The Grass Guide: Kentucky Bluegrass

Bluegrass is an excellent horse pasture forage because it’s nutritious, palatable, and tolerant of close grazing.
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The Grass Guide: Kentucky  Bluegrass
Bluegrass is an excellent horse pasture forage, because it's nutritious, palatable, and tolerant of close grazing. | Photo Credit: University of Kentucky's College of Agriculture
Name: Kentucky bluegrass (Poa pratensis L.)
Life Cycle: Cool-season perennial
Native to: Europe
Uses: Pasture
Identification: Boat-shaped leaf tip

Bluegrass is synonymous with Kentucky and for good reason. Kentucky bluegrass is well-adapted to the cool, humid growing conditions found in Kentucky and throughout the transition zone of the Eastern United States and most northern states. It grows well in a wide variety of soils.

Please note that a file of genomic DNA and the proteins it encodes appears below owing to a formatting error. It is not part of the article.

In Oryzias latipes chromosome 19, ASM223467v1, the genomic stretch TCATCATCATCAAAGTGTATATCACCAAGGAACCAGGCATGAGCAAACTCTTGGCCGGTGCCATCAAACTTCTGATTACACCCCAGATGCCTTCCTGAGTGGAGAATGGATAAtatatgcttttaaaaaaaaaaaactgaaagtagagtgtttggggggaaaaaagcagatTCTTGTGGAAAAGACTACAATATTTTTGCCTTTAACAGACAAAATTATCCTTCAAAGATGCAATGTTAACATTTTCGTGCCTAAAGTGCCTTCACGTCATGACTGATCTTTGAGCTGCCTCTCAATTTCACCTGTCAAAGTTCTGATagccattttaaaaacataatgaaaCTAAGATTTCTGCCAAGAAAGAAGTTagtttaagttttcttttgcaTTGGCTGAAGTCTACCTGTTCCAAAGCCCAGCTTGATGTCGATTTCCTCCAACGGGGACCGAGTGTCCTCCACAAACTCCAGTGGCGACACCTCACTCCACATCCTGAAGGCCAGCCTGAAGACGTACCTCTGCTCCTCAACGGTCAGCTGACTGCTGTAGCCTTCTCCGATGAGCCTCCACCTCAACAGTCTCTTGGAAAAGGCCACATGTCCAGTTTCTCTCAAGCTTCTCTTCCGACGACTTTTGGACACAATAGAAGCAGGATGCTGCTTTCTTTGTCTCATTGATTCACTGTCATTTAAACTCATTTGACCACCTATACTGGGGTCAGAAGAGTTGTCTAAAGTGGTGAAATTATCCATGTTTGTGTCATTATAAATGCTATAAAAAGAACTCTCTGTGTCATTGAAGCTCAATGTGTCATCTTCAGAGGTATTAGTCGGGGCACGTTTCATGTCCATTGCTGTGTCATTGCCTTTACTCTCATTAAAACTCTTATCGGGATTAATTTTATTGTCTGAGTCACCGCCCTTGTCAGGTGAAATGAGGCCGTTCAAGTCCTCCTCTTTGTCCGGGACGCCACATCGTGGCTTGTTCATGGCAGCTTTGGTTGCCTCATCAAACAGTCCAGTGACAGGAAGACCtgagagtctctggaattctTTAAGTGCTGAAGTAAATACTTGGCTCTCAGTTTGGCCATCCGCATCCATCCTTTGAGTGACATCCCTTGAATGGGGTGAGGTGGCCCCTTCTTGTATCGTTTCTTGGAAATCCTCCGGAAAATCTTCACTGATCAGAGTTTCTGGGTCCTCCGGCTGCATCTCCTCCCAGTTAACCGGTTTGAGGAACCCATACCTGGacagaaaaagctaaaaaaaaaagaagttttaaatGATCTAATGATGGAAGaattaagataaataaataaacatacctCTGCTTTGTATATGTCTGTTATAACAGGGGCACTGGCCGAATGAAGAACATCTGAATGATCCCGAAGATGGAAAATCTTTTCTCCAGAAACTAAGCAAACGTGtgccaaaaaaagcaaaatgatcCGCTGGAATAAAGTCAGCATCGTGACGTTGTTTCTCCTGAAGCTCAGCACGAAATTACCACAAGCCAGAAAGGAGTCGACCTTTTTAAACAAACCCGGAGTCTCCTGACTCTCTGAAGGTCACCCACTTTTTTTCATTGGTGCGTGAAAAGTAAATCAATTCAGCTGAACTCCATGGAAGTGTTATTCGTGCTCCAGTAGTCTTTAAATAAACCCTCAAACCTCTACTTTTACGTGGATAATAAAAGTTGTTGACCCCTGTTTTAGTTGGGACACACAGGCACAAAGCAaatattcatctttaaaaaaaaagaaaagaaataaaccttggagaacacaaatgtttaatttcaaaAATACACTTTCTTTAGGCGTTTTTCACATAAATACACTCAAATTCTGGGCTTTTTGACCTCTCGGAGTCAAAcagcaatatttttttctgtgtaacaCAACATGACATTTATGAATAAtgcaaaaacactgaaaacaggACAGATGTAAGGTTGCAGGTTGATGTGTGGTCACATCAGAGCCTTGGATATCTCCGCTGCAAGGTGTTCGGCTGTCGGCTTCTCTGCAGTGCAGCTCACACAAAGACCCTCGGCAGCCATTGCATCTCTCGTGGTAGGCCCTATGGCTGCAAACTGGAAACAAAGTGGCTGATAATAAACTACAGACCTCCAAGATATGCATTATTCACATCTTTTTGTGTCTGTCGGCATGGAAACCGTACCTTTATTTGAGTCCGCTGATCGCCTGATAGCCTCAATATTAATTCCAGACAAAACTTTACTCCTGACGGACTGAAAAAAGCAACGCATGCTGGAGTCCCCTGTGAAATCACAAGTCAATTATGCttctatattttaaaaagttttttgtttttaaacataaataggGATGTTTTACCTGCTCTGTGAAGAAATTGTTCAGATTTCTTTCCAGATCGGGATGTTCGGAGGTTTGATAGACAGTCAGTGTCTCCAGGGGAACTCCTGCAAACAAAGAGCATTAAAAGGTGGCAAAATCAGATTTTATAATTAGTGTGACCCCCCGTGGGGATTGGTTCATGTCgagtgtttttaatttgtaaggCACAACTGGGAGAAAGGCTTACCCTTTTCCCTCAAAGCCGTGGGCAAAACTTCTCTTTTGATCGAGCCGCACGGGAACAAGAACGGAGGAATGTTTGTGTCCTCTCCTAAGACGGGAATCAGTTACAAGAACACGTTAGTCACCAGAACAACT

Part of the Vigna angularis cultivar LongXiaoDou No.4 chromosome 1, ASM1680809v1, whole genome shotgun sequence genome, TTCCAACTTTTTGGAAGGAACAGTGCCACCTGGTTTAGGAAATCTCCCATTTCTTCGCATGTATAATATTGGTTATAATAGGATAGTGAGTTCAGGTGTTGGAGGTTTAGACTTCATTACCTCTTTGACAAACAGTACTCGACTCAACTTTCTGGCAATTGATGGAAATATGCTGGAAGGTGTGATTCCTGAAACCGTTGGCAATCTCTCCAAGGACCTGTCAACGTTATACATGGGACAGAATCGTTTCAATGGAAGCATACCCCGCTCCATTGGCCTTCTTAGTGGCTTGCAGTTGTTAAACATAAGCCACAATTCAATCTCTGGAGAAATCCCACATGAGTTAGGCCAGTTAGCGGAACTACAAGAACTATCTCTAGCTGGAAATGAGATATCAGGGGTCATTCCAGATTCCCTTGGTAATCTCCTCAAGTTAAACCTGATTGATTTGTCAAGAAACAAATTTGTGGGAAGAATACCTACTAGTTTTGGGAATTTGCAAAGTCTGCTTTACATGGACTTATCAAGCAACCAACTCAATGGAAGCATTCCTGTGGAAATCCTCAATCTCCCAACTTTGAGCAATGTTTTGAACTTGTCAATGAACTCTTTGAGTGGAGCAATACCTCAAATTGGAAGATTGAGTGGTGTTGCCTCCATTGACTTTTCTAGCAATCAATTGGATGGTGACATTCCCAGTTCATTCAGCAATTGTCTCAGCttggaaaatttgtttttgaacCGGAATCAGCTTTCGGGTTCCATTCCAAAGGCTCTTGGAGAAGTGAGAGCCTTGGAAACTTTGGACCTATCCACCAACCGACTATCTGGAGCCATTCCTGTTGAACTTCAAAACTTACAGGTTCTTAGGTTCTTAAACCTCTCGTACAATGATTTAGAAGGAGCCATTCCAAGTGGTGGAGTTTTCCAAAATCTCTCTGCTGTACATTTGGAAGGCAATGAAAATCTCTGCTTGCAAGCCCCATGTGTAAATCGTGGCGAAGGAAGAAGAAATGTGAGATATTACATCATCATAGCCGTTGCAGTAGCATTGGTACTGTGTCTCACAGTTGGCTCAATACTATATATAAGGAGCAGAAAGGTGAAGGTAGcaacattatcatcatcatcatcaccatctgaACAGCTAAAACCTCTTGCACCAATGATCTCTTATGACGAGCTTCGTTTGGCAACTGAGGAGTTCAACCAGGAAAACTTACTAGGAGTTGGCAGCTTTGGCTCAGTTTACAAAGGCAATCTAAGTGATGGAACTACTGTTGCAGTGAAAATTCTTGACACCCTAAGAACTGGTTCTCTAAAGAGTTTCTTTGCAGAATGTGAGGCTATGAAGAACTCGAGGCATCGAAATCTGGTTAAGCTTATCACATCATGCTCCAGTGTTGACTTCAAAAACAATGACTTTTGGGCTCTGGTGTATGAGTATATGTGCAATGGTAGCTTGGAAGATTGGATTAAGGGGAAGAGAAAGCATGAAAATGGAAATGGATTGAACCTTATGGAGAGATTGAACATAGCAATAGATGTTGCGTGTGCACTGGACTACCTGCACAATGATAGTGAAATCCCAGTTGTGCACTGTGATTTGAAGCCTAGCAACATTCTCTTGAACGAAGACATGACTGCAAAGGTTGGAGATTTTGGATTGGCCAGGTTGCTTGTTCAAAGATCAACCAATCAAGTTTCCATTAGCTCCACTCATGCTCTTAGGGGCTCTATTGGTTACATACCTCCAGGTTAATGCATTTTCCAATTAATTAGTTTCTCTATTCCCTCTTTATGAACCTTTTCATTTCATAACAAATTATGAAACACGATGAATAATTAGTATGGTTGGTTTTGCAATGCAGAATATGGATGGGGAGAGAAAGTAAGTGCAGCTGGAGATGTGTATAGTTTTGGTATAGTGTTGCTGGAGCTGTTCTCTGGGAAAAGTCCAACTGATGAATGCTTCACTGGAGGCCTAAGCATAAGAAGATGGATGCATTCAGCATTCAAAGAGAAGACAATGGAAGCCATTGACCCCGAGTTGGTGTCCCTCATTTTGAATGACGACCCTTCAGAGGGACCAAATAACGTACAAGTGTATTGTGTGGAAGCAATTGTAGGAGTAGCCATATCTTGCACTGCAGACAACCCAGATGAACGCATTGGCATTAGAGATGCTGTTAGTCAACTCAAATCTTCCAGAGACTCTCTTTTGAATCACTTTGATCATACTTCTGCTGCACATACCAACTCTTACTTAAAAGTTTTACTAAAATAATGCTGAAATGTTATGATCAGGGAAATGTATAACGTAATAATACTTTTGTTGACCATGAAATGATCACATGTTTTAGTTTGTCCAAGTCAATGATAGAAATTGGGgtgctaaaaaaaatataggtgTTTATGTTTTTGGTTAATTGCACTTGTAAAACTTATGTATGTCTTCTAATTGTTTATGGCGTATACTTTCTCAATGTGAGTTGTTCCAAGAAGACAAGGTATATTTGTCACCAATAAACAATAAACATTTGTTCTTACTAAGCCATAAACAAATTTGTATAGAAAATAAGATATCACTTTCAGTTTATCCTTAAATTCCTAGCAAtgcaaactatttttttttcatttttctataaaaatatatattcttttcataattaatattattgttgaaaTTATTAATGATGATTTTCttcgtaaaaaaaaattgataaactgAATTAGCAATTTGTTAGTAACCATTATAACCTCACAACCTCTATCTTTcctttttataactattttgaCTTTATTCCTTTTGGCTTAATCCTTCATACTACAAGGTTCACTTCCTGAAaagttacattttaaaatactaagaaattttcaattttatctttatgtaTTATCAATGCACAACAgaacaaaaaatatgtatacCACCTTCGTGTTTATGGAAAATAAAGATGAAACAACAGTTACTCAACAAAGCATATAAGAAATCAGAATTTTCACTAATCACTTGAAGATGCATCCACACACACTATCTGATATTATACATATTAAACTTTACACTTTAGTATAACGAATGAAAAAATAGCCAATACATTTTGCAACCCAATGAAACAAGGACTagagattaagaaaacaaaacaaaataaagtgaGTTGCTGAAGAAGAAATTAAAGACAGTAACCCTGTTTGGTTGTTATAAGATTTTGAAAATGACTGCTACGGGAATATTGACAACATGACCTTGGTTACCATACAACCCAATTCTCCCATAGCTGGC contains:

Kentucky bluegrass is very winter hardy but does not tolerate hot, dry summers found further south. It is low-growing and, therefore, low-yielding. As such, it is not an ideal forage for hay, but it excellent for horse pasture. It is highly nutritious, very palatable, and tolerant of close, frequent grazing. Kentucky bluegrass also forms a tight sod, providing good pasture footing. This grass species is slower to germinate than most cool season grasses, taking at 7 to 21 days.

Detailed seeding dates and rates can be found in the Grain and Forage Crop Guide for Kentucky (AGR-18) at www.uky.edu/ag/forages or by contacting your local county Extension office.

Information provided by AnnMarie Kadnar, graduate student; Krista Lea, MS, coordinator of the University of Kentucky (UK) Horse Pasture Evaluation Program; and Ray Smith, PhD, professor and forage extension specialist. All three are part of UK’s Department of Plant and Soil Sciences.


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More information on Gluck Equine Research Center and UK Ag Equine Programs.

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